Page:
Old age is out to get all of us eventually, and one hopes our loved ones have the understanding and wit to handle us the way writer-director Elizabeth Chomko does with her debut feature, ‘What They Had.”
Bert (Robert Forster) and Ruth (Blythe Danner) have been married some 60 years, and despite Bert’s protestations that love “isn’t bells and whistles,” their love has been an enduring one. It’s had to endure a lot in the last few years, as Ruth slowly loses her memory and mind to Alzheimer’s. When the movie starts, Ruth wanders out of their Chicago condo in the snow, and it’s only thanks to luck and a kindly train conductor that she didn’t end up freezing to death in a snowbank.
Bert and Ruth’s hotheaded son Nick (Michael Shannon) knows that it’s time for Ruth to be put in a memory-care facility, but Bert refuses to be parted from his wife or to enter an assisted-living apartment to be near her. After this latest wandering, Nick calls in the couple’s older daughter, Bridget (Hilary Swank), from California to convince Dad of what’s best for Mom.
Bridget arrives, with her moody college-student daughter Emma (Taissa Farmiga), and falls into her familiar role as family peacemaker between Nick and their father. Nick is resentful that the parents gave Bridget power of attorney, suggesting they did so because she would never use it. It’s also revealed that Bridget has her own problems, including worries about Emma’s enthusiasm for college and a slow realization that her marriage to boringly reliable Eddie (Josh Lucas) is crumbling.
Chomko, inspired by her own grandmother’s struggle with Alzheimer’s, has written a sharply observed look at the family tensions when adult children come to grip with their parents’ mortality. She also delves into Bert’s judgment of his children’s marital choices — Bridget’s obsession with a seemingly “perfect” marriage, and Nick’s fear of commitment to his longtime girlfriend.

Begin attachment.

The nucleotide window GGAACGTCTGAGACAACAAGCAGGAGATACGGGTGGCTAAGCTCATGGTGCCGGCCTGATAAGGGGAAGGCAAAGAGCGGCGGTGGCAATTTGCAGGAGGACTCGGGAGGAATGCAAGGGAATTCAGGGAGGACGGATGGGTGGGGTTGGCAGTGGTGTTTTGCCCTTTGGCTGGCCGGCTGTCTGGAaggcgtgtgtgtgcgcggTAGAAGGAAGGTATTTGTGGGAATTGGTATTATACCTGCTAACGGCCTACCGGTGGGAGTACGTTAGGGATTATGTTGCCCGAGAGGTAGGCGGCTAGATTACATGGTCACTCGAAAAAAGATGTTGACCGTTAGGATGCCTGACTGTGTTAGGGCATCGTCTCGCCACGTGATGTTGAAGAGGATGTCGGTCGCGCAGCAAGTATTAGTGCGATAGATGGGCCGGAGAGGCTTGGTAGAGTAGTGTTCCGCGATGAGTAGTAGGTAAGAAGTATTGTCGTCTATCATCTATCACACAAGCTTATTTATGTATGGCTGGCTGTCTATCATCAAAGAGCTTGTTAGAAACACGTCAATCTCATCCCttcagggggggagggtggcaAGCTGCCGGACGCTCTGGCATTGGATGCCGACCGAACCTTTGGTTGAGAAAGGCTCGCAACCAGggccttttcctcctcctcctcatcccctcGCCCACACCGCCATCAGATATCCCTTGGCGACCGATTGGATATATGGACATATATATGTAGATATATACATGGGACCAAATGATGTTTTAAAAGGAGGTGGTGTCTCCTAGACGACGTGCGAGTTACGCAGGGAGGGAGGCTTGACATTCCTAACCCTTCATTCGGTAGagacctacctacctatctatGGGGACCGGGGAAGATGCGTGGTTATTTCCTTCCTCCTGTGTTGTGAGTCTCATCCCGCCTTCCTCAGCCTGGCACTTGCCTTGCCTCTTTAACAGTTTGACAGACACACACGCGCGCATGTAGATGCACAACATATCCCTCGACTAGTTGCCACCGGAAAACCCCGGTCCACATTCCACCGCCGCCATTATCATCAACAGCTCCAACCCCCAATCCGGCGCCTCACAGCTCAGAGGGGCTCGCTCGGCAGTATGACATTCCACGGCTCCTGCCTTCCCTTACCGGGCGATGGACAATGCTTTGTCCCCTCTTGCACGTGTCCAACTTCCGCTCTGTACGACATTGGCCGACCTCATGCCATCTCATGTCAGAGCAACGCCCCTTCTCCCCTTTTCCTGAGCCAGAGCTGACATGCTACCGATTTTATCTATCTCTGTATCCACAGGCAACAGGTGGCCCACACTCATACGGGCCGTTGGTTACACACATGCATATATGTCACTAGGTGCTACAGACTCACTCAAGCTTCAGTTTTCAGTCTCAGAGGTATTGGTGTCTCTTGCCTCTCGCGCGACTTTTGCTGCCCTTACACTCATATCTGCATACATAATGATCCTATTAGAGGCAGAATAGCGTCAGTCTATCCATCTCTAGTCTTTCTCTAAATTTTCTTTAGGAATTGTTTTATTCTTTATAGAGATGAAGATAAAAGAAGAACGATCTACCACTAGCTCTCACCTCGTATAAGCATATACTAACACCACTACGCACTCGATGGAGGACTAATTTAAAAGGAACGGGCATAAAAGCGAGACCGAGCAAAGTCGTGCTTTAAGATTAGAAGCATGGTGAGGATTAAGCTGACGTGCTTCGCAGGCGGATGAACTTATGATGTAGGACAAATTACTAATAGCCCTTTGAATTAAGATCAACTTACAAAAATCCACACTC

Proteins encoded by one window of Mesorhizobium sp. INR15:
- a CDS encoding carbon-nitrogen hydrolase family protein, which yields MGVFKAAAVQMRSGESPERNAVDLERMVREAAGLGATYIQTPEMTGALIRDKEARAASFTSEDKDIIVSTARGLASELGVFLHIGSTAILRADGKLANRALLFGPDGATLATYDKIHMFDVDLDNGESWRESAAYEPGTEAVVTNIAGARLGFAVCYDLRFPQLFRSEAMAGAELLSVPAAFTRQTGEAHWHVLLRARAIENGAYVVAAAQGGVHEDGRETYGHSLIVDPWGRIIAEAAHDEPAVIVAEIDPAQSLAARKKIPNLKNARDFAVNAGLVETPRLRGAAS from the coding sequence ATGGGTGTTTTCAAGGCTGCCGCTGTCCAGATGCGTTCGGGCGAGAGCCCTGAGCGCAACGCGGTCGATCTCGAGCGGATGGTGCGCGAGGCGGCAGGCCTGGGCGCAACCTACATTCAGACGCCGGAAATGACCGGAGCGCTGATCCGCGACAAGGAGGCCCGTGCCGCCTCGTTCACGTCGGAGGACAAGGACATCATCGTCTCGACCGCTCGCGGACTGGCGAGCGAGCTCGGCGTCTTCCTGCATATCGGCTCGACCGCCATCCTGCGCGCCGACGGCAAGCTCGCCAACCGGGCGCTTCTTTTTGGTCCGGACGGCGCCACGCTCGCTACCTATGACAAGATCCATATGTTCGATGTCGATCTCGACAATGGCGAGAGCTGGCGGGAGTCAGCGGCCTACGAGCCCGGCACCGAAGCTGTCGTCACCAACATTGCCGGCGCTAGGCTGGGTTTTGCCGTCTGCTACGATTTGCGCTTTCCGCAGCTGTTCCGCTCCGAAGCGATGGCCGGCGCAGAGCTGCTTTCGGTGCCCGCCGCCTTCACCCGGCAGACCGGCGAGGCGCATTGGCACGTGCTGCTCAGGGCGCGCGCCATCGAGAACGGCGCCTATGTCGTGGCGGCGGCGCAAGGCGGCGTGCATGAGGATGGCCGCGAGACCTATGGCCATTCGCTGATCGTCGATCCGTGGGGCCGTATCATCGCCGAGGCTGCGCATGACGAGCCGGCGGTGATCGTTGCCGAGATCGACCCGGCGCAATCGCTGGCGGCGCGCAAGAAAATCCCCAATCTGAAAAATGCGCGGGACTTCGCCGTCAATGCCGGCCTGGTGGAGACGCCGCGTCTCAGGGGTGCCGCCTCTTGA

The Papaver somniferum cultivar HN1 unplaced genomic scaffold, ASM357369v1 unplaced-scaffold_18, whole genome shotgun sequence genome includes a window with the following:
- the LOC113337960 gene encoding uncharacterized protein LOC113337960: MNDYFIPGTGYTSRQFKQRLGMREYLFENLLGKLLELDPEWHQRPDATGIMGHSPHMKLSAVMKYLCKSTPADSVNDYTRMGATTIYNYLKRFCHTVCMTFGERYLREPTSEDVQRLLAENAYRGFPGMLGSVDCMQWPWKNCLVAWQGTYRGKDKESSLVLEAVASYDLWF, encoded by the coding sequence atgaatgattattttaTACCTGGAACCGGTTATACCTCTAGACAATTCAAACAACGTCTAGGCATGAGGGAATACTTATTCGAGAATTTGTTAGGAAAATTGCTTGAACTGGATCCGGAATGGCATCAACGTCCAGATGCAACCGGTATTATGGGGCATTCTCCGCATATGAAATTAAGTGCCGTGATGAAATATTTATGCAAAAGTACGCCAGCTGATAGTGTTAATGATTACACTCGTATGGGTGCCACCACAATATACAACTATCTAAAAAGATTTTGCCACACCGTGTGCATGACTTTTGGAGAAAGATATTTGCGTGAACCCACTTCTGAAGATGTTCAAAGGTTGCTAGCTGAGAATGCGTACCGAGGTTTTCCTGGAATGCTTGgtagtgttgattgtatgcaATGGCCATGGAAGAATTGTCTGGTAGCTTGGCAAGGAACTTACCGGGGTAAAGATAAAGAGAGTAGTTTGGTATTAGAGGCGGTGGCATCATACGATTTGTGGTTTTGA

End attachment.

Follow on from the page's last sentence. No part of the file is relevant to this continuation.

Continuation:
The performances are the key here. Swank and Shannon trade some stinging rebukes as the squabbling siblings, both eager to do what’s right for their parents but disagreeing on what that is. Forster, hot off the “Twin Peaks” revival, is touching and aggravating as the siblings’ crotchety dad, and Danner captures with heartbreaking clarity the slow thievery of the mind that Alzheimer’s does on a once-vibrant mind.
It’s possible, in this case, that I’m swayed by my own circumstances. “What They Had” is the first movie I saw after returning from the funeral of my 86-year-old mother, who died last month after a brief illness. While the details are different, the emotions Chomko explores here are many of the ones I’m only beginning to process, both in grieving for my mom and in grasping the demands her death has placed on me and my siblings.
Even so, I think I can say that the family tension and underlying love on display in “What They Had” are sincere and authentic — no matter what one’s family dynamic is.
‘What They Had’
Opened October 19 in select cities; opens Friday, November 9, at the Broadway Centre Cinemas (Salt Lake City) and Megaplex at The District (South Jordan). Rated R for language including a brief sexual reference. Running time: 101 minutes.